Midseason Analysis: Aaron Heilman


It wasn’t so long ago that Aaron Heilman was “too valuable” to be moved out of the bullpen and into the starting rotation — despite his desire to be a starter. Now, there’s question as to whether he has any value as a reliever, and no one’s considering that he be transitioned anywhere — except, perhaps, to New Orleans.

Though Heilman’s 2006 was up and down, for the most part he was highly effective in his middle relief / setup relief role, and was counted on to continue bridging the eighth inning toward Billy Wagner in the absence of Duaner Sanchez in 2007. Unfortunately, things haven’t worked out well, as Heilman is gradually being pushed out of setup relief and into the middle innings.

His inconsistency has been frustrating, to say the least, especially to those who witnessed his remarkable work in 2005 and down the stretch in 2006. It’s possible he’s not 100% returned from minor elbow surgery executed immediately after the 2006 season, though it seems more likely that he’s simply not fit to be an everyday reliever. His best work has been performed with judicious rest between appearances, and his mechanics break down considerably (low elbow at release point, pushing the ball with fingers underneath) as he pitches more frequently. Nonetheless, Willie Randolph continues to trot him out there on a nearly daily basis — pulling a page from the Joe Torre book, How to Burn Out a Bullpen.

There was a time when Heilman was a genuinely reliable reliever — the kind of guy you could count on most of the time. This year, he’s become the Braden Looper of the middle innings — causing you to sit on the edge of your seat, fingers crossed, hoping to the baseball gods he’ll get through the inning unscathed. The homerun ball has been a major bugaboo, seemingly carried over from Yadier Molina’s bomb in the NLCS. In truth, the homeruns have nothing to do with a mental issue — the problem is his previously devastating changeup is usually high, flat, and fat.

Second-half Outlook

As long as Aaron’s arm angle continues to drop, he will not be an effective pitcher — reliever, starter, or otherwise (though maybe in softball). Since the low release point is most likely tied to fatigue, the only hope for him is to be used less frequently — which is only a possibility if the Mets can find another effective reliever somewhere. Trouble is, Randolph hasn’t yet put together the fact that the more he pitches, the worse he pitches — he’s on pace to pitch in more games than last year’s career high of 74 appearances. That said, expect similar inconsistency in the second half, and hope that someone has the sense to move him back into a starting role before spring training 2008.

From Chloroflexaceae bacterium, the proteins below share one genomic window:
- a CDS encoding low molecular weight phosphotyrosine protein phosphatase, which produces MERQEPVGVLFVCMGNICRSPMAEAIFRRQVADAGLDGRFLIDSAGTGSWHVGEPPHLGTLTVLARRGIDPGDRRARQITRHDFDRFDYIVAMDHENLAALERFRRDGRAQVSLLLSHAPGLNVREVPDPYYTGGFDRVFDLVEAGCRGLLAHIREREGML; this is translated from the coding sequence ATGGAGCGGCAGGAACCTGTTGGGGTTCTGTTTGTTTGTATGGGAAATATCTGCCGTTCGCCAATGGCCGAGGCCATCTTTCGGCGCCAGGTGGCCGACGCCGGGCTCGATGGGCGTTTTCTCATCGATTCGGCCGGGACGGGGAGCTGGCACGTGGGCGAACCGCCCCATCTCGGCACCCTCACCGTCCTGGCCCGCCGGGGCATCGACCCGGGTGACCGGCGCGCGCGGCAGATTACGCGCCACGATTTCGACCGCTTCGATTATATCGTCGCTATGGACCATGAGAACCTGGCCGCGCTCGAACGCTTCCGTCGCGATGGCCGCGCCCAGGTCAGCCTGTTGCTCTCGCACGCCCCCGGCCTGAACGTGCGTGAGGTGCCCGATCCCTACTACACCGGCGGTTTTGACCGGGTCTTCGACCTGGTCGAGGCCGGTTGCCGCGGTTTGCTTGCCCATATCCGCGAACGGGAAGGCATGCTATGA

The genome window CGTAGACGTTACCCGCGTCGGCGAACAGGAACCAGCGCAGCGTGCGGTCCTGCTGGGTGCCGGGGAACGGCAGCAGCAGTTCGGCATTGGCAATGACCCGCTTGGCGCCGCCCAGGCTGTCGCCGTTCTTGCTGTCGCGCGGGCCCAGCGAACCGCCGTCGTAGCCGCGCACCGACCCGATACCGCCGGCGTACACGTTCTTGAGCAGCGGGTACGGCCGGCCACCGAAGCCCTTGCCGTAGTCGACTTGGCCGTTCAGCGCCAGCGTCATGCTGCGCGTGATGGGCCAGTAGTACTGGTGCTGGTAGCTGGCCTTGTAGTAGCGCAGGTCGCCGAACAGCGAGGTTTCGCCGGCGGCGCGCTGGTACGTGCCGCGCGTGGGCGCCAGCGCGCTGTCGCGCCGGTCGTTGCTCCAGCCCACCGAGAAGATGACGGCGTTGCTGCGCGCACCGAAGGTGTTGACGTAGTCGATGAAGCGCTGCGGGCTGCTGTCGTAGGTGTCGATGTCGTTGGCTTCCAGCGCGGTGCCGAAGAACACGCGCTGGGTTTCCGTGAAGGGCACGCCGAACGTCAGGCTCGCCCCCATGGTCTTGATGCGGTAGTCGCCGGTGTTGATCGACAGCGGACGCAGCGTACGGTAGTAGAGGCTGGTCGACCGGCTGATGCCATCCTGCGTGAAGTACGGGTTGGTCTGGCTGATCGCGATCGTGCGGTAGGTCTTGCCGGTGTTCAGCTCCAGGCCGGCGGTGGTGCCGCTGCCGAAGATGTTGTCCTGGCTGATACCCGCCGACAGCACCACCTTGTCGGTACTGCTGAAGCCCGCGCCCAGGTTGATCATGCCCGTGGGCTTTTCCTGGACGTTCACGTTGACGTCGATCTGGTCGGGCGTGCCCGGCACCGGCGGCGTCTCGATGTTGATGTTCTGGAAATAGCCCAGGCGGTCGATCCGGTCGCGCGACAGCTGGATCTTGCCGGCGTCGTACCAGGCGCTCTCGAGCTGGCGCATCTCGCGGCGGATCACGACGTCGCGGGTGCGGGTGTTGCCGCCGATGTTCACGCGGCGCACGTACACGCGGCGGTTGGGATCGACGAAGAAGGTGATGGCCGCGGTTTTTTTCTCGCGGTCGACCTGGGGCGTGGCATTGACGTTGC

Joe Janish began MetsToday in 2005 to provide the unique perspective of a high-level player and coach -- he earned NCAA D-1 All-American honors as a catcher and coached several players who went on to play pro ball. As a result his posts often include mechanical evaluations, scout-like analysis, and opinions that go beyond the numbers. Follow Joe's baseball tips on Twitter at @onbaseball and at the On Baseball Google Plus page.
  1. JIMMYJ723 July 11, 2007 at 6:11 pm
    He’s made his feelings known that he wants to be a starter but I do give him credit for not complaining to the media about his role as a MR.

    With that being said, I’m not an Aaron Heilman fan. How does he expect to be a starter with only 2 pitches? Yes, he did throw that 1-hitter at the beginning of his career but that was before other teams had a chance to do any real scouting on him. I hope Omar deals him away soon before his trade value completely diminishes.

  2. joe July 11, 2007 at 10:14 pm
  3. JIMMYJ723 July 12, 2007 at 4:04 am
    You make a compelling argument but I still have to disagree. I wouldn’t even consider his change-up one of the top-10 in baseball, much less top-5. Would he make a better starter than Jason Vargas or Chan Ho Park? YES… but thats not saying much.

    In other news… Rick Down is OUT and Ricky Henderson is IN

  4. joe July 12, 2007 at 7:33 am
    That’s fair. You did see that the article was written in January — before Heilman lost his arm angle and as a result, his changeup.

    I’m curious .. who throws the top ten changeups in baseball?

    (as of the end of 2006)

    Personally I have Johan Santana #1

  5. JIMMYJ723 July 12, 2007 at 11:35 am
    1. Johan Santana
    2. Cole Hamels
    3. Trevor Hoffman
    4. Chris Capuano
    5. Eric Gagne
    6. James Shields
    7. Javier Vazquez
    8. Matt Cain
    9. Tim Hudson
    10. Tom Glavin (although recently it’s been hard to tell the difference between his 85-MPH Fastball and 75-MPH Change)
  6. joe July 12, 2007 at 12:51 pm
    Nice list, thanks.

    btw was Shields in MLB last year?

  7. JIMMYJ723 July 12, 2007 at 1:55 pm
    No… he’s a rookie. Wish we had traded for him instead of that other guy who just got booted from Toronto.
  8. joe July 12, 2007 at 2:06 pm
    yeah, well, we probably would have had to “throw in” Reyes or Wright to pull that off.